Two features I enjoy are keeping windows on top and the "no borders" (maximized without window decoration) option. As it is, one has to use the ALT+F3 key combination to bring up a menu, then navigate to what one wants. No one was ever able to tell me where to assign a key combination that will toggle "window always on top" and the "no border" option.

    Also, depending on themes used, apps like Chrome and FF can look like a mess. Chakra solves this by pretending that nothing exists but KDE apps. They do, so I've read, provide "install packages" for non-[gasp]-KDE applications.
    Last edited by VTPoet; October 3rd, 2012 at 02:05 PM.
    Linux: You reap what you tweak.

  7. #37
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    Re: GNOME Desktop Environment

    Quote Originally Posted by VTPoet View Post
    Two features I enjoy are keeping windows on top and the "no borders" (maximized without window decoration) option. As it is, one has to use the ALT+F3 key combination to bring up a menu, then navigate to what one wants. No one was ever able to tell me where to assign a key combination that will toggle "window always on top" and the "no border" option.
    Bring up KRunner, type "global", select "Global Keyboard Shortcuts" and select "kwin" as the KDE component. Probably no satisfactory way of binding this to the mouse, though, although KDE does have a mouse gesture system of some kind.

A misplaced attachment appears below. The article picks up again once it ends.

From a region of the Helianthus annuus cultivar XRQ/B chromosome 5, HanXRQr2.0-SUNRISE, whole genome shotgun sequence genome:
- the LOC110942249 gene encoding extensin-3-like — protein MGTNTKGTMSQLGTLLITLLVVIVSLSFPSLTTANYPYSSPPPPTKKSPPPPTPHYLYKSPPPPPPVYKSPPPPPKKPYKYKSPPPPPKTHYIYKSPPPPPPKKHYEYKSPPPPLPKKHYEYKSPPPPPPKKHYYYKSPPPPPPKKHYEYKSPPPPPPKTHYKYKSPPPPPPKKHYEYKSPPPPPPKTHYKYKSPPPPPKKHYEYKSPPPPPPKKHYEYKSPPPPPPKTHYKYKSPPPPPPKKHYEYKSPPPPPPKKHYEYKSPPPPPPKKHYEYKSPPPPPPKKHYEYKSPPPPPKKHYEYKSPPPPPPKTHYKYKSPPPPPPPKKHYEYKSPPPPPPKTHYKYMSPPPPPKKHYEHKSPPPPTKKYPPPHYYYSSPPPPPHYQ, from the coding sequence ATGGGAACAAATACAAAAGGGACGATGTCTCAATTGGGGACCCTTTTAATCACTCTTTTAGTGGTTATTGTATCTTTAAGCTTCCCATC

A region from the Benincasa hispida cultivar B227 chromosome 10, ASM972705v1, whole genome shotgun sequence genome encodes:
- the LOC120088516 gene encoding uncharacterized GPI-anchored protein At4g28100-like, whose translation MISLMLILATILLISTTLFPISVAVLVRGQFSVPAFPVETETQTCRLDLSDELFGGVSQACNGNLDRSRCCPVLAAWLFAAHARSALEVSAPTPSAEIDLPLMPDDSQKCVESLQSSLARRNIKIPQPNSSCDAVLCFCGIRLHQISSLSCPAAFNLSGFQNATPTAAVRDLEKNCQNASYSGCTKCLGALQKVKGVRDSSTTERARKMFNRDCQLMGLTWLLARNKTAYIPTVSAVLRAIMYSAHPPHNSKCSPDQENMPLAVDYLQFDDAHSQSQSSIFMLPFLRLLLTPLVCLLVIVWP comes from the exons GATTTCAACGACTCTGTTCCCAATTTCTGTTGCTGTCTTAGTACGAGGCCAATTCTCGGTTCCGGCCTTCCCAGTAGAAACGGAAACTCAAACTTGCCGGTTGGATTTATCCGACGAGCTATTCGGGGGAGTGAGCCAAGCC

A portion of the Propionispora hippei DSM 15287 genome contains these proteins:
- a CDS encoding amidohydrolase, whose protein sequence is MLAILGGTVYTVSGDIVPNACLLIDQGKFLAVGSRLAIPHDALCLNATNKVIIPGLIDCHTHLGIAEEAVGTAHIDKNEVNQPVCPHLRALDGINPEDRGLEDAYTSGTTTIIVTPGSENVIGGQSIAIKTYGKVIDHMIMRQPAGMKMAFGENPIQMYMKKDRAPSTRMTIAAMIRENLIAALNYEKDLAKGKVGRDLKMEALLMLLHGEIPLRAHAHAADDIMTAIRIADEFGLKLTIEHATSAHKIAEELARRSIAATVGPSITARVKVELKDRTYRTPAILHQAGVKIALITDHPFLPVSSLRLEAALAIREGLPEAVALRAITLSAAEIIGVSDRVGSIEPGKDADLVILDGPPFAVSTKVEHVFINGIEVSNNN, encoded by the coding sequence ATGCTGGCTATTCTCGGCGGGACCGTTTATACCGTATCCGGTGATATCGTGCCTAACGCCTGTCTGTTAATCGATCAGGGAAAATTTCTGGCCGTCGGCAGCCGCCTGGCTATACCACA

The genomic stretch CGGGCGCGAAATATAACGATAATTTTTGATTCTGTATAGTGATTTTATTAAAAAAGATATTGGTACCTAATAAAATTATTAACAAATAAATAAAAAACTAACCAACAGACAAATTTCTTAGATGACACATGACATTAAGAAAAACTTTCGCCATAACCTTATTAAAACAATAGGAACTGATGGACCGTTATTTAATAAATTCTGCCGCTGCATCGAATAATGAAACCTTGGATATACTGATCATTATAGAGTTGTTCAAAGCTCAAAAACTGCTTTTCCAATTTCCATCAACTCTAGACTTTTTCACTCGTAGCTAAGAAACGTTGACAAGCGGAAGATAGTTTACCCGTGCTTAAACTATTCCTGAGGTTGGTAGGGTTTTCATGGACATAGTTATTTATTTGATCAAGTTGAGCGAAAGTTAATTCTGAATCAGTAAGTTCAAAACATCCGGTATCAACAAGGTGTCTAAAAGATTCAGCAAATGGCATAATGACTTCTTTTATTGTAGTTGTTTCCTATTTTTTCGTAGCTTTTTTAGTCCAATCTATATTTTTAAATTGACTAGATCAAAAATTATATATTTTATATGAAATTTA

Edit:

    Oh, wow - I hadn't tried out the gestures in ages, and its pretty good, now - you can use the right mouse button and everything! (You couldn't last time I tried as depressing the right mouse button in any KDE app used to bring up the context menu straight away, leaving you unable to gesture with it.)

    I can't find dbus calls for toggling window borders and such, though - there's very probably a way of doing it remotely, though, as Plasma is able to. Hmmm.

    Edit2:

    Woo - you can even send shortcut key commands to the application under the gesture - but not global shortcuts, alas.
    Last edited by GeneralZod; October 3rd, 2012 at 06:59 PM.

  8. #38
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    Re: GNOME Desktop Environment

    Quote Originally Posted by GeneralZod View Post
    Bring up KRunner, type "global", select "Global Keyboard Shortcuts" and select "kwin" as the KDE component. Probably no satisfactory way of binding this to the mouse, though, although KDE does have a mouse gesture system of some kind.